Symmetry of Discrete and Oscillatory Elbow Movements: Does It Depend on Torque That the Agonist and Antagonist Muscle Can Exert?

in Motor Control
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The hypothesis that strength of active muscles affects the symmetry of the velocity profiles of voluntary movements was tested. In particular, it was assumed that the duration of acceleration and deceleration phases reflects the ability of the antagonistic muscles to exert torque in such a way that stronger muscle requires less time for action. Twelve subjects performed consecutive 50° flexions and extensions in blocks of either discrete or oscillatory movements. They were tested under high and moderate speed conditions, as well as within different ranges of elbow joint angles. The symmetry ratio (SR; acceleration lime divided by deceleration time) was calculated in order to assess movement symmetry. The results demonstrated SR > 1 under most of the discrete and, particularly, oscillatory movement conditions. A velocity-associated increase in SR was recorded, while different ranges of elbow movements, assumed to provide different torques of the agonist and antagonist muscles, also provided different SR. The findings were generally in line with the predicted effects of movement conditions on muscle strength, particularly those related to elbow angle and elbow angular velocity. Deviations from me ideal movement symmetricity have usually been interpreted as either weakness of various motor control models and hypotheses, or as a sub-optimal control of movements in certain subject populations; the present study suggests an alternative interpretation based upon the ability of active muscles to exert torque.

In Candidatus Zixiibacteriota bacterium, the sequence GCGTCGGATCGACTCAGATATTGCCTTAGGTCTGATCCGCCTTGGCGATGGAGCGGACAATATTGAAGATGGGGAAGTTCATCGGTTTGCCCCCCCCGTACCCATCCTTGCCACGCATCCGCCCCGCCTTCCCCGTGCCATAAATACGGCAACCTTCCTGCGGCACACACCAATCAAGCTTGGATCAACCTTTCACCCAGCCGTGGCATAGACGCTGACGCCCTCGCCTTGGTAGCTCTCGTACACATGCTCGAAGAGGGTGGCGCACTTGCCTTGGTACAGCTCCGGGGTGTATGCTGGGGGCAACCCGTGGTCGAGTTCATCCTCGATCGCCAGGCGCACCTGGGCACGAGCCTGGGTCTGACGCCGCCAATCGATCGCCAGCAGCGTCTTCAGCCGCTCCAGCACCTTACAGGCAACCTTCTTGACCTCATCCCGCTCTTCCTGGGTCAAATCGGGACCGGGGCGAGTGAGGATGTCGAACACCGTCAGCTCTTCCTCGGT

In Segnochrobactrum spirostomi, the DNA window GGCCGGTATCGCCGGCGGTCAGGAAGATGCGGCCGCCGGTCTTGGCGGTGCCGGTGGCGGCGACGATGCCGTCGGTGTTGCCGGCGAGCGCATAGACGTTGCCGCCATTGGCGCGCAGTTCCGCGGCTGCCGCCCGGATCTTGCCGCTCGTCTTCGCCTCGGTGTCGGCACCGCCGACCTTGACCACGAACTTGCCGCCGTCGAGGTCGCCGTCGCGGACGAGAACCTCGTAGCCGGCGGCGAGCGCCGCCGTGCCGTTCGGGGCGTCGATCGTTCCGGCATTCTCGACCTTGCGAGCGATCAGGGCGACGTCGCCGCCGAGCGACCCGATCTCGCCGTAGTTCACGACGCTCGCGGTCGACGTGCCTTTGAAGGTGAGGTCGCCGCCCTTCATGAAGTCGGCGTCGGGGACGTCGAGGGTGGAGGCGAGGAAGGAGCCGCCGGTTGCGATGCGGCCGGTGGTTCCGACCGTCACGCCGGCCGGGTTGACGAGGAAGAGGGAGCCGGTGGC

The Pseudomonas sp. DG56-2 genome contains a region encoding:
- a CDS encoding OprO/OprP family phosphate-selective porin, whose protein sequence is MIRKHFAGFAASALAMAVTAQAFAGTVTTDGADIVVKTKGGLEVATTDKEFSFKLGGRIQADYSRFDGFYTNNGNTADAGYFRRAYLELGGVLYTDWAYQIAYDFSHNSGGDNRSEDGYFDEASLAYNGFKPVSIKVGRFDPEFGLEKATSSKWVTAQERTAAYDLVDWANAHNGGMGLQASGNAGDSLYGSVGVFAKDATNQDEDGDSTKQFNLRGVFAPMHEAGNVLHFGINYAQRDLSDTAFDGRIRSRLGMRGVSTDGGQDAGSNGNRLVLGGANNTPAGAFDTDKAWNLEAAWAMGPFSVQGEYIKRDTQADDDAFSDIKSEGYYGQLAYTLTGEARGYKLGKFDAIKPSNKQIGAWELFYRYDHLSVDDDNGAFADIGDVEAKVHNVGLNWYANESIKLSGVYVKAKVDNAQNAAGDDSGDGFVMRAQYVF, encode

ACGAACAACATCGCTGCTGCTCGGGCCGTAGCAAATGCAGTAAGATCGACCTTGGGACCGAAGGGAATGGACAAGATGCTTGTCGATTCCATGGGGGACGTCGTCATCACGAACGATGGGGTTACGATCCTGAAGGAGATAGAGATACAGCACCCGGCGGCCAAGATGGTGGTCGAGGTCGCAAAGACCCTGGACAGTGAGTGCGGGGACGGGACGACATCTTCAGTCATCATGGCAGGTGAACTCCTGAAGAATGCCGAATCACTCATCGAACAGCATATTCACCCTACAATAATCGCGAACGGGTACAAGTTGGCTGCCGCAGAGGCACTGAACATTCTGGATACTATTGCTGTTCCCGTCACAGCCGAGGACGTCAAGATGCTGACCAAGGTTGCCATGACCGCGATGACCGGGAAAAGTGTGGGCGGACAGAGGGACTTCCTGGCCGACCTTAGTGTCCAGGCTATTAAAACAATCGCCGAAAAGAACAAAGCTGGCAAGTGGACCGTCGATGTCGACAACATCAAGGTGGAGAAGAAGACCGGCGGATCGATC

D.M. Mirkov is with the Department of Biophysics in me School of Medicine at Belgrade University, 11 000 Belgrade. Yugoslavia. S. Milanovic is with the Institute for Medical Research, Box 102, 11 129. Belgrade, Yugoslavia. D.B. Ilic is with the Research Center in the Faculty for Sports and Physical Education at Belgrade University. S. Jaric is with the Centre for Musculo skeletal Research at Umea University and the National Institute for Working Life. Box 7654, S-907 13 Umea. Sweden.